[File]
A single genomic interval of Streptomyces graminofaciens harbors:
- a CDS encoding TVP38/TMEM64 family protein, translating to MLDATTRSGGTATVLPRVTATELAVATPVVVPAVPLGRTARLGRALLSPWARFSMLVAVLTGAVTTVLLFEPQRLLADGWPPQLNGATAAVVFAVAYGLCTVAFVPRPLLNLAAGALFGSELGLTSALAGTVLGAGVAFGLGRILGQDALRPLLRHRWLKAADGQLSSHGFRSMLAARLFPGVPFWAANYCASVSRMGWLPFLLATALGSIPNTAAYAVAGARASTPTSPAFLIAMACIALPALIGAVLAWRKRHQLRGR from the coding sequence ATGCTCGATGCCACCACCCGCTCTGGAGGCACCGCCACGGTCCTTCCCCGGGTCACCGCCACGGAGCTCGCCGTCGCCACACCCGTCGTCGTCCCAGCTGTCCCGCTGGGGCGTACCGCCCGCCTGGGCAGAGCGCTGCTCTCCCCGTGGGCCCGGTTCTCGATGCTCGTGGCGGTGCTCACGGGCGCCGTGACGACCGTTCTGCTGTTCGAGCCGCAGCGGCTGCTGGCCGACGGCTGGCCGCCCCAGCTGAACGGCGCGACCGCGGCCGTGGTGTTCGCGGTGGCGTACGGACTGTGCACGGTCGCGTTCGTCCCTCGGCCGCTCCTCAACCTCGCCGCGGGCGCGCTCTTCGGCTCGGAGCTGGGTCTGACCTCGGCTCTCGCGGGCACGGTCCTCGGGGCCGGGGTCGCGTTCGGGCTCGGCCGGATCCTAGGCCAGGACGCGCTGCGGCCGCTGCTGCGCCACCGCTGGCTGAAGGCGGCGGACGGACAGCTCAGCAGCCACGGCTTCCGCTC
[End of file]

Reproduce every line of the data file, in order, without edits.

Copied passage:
A single genomic interval of Streptomyces graminofaciens harbors:
- a CDS encoding TVP38/TMEM64 family protein, translating to MLDATTRSGGTATVLPRVTATELAVATPVVVPAVPLGRTARLGRALLSPWARFSMLVAVLTGAVTTVLLFEPQRLLADGWPPQLNGATAAVVFAVAYGLCTVAFVPRPLLNLAAGALFGSELGLTSALAGTVLGAGVAFGLGRILGQDALRPLLRHRWLKAADGQLSSHGFRSMLAARLFPGVPFWAANYCASVSRMGWLPFLLATALGSIPNTAAYAVAGARASTPTSPAFLIAMACIALPALIGAVLAWRKRHQLRGR from the coding sequence ATGCTCGATGCCACCACCCGCTCTGGAGGCACCGCCACGGTCCTTCCCCGGGTCACCGCCACGGAGCTCGCCGTCGCCACACCCGTCGTCGTCCCAGCTGTCCCGCTGGGGCGTACCGCCCGCCTGGGCAGAGCGCTGCTCTCCCCGTGGGCCCGGTTCTCGATGCTCGTGGCGGTGCTCACGGGCGCCGTGACGACCGTTCTGCTGTTCGAGCCGCAGCGGCTGCTGGCCGACGGCTGGCCGCCCCAGCTGAACGGCGCGACCGCGGCCGTGGTGTTCGCGGTGGCGTACGGACTGTGCACGGTCGCGTTCGTCCCTCGGCCGCTCCTCAACCTCGCCGCGGGCGCGCTCTTCGGCTCGGAGCTGGGTCTGACCTCGGCTCTCGCGGGCACGGTCCTCGGGGCCGGGGTCGCGTTCGGGCTCGGCCGGATCCTAGGCCAGGACGCGCTGCGGCCGCTGCTGCGCCACCGCTGGCTGAAGGCGGCGGACGGACAGCTCAGCAGCCACGGCTTCCGCTC